A recent Techmeme has it that “Facebook’s closed platform and data lock-in” make it “NOT for Business.”
Please. Of COURSE Facebook is for business.
Any place that has 35 million people spending an average of 20 minutes a day absolutely has business uses.
If Facebook isn’t for business, then neither is eBay. Except of course now everyone knows people have made hugely profitable businesses solely on eBay. Many businesses found eBay valuable as a means of finding and selling to broadly dispersed customers. Even for business-to-business sales.
Now, doesn’t eBay have exactly the kind of “walled garden” characteristics that so many find it fashionable to revile in Facebook? How does it differ?
Facebook is, as Mark Zuckerberg says, a social utility. Utilities are like heating and electricity. They do things, or empower you to do things. Right off the bat there are lots of ways businesses can use Facebook to accomplish their goals. I’ve outlined a few Facebook business uses here. But beyond that, Facebook is infinitely extensible. If it doesn’t do what you want it to do, you can wait for someone to develop the application you need, or you can contract to develop the application yourself.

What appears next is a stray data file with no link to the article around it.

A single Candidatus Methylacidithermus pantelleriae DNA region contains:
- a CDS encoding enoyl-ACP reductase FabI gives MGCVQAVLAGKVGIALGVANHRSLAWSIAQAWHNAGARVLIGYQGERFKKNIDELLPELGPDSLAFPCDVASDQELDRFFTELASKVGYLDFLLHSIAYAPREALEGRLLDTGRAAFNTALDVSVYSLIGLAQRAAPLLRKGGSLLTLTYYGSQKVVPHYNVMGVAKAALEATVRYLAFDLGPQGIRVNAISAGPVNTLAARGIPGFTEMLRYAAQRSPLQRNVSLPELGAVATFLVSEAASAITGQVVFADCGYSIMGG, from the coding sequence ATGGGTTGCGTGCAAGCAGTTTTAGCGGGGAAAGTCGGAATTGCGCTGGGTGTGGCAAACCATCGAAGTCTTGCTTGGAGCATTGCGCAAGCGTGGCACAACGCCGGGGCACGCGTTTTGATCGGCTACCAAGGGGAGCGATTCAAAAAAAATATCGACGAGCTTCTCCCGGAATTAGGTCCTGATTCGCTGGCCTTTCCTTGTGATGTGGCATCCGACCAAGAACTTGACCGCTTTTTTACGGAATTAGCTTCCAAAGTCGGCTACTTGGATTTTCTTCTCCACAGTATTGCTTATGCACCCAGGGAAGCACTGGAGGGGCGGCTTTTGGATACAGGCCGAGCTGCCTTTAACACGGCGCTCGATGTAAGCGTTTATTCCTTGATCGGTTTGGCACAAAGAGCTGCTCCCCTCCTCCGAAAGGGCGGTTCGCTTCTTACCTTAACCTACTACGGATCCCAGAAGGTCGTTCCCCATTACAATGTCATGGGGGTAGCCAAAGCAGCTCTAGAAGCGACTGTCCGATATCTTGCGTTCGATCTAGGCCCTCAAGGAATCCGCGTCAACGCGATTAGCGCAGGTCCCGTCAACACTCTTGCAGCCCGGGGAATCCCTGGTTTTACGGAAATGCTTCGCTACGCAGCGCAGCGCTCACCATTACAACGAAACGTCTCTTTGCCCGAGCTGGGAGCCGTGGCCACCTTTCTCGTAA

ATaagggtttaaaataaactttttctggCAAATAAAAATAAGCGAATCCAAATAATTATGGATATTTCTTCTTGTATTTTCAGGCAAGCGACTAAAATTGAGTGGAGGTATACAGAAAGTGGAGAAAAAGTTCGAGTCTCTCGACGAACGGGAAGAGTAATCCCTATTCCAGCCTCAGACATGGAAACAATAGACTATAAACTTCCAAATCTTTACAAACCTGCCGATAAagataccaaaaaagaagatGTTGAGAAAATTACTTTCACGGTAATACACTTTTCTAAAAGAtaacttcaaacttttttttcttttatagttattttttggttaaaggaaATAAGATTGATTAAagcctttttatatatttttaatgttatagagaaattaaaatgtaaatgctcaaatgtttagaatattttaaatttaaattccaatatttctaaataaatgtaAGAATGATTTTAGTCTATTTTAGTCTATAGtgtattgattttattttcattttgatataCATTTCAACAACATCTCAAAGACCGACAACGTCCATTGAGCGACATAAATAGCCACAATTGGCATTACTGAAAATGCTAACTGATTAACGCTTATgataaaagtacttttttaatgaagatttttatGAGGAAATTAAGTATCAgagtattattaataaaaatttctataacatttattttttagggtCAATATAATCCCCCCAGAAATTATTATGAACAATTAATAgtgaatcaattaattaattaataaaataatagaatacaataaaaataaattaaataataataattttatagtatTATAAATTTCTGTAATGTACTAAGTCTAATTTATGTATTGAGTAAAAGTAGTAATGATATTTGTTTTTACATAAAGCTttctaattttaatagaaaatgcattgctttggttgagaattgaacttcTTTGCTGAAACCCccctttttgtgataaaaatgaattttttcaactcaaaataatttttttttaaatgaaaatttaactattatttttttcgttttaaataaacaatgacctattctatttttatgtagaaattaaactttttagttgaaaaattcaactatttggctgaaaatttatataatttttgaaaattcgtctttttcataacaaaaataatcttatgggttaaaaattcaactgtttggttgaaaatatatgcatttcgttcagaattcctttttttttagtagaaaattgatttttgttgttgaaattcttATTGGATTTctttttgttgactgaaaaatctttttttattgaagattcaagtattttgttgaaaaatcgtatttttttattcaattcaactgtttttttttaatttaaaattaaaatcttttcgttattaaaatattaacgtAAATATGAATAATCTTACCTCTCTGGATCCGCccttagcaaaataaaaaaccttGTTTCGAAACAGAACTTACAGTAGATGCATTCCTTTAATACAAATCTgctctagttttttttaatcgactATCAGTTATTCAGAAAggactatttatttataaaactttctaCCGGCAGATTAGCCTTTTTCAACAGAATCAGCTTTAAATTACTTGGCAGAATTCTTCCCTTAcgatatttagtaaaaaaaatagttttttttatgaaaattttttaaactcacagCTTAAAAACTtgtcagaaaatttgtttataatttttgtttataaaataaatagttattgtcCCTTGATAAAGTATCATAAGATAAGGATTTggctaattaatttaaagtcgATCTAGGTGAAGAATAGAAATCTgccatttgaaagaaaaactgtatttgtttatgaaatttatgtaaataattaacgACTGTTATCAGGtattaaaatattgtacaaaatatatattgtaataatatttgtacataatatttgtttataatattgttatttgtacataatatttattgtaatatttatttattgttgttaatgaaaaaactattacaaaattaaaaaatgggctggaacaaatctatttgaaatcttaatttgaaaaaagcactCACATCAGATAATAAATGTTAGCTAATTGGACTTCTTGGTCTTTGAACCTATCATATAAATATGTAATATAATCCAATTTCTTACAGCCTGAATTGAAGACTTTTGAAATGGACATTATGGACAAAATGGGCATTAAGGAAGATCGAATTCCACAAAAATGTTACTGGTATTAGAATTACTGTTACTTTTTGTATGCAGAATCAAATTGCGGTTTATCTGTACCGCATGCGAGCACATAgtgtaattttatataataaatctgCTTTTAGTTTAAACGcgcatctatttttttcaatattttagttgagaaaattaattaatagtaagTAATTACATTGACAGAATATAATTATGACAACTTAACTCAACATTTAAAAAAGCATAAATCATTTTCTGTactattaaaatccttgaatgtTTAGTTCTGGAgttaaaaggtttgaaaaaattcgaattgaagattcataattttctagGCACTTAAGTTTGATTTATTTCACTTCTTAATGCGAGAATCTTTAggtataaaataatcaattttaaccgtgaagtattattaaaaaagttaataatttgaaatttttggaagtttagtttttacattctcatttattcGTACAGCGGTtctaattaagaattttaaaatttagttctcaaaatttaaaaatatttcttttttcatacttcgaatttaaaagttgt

And unlike heat and lights — or eBay for that matter — you can use Facebook for free.
The problem isn’t with Facebook. It’s a lack of imagination in how to use it. Facebook, Twitter and all the other web 2.0 tools are just that: tools.
They aren’t the only tools for business; but web-wise MacGyvers will find creative ways to use them – not necessarily exactly according to the user manual (oh yeah, there is no user manual) – to accomplish their organizations’ goals.
For those concerned about mixing their personal and professional selves, I offer this: You can have lots of interaction with people with common interests in Facebook without becoming their Friend. You can just belong to the same groups. And for non-family members, you can use the limited profile to avoid divulging an information about yourself that you think others might find controversial. More on that in a future post.
Technorati: Facebook, eBay, business, marketing, PR, Twitter, MacGyver, walled gardens, social networks, social utility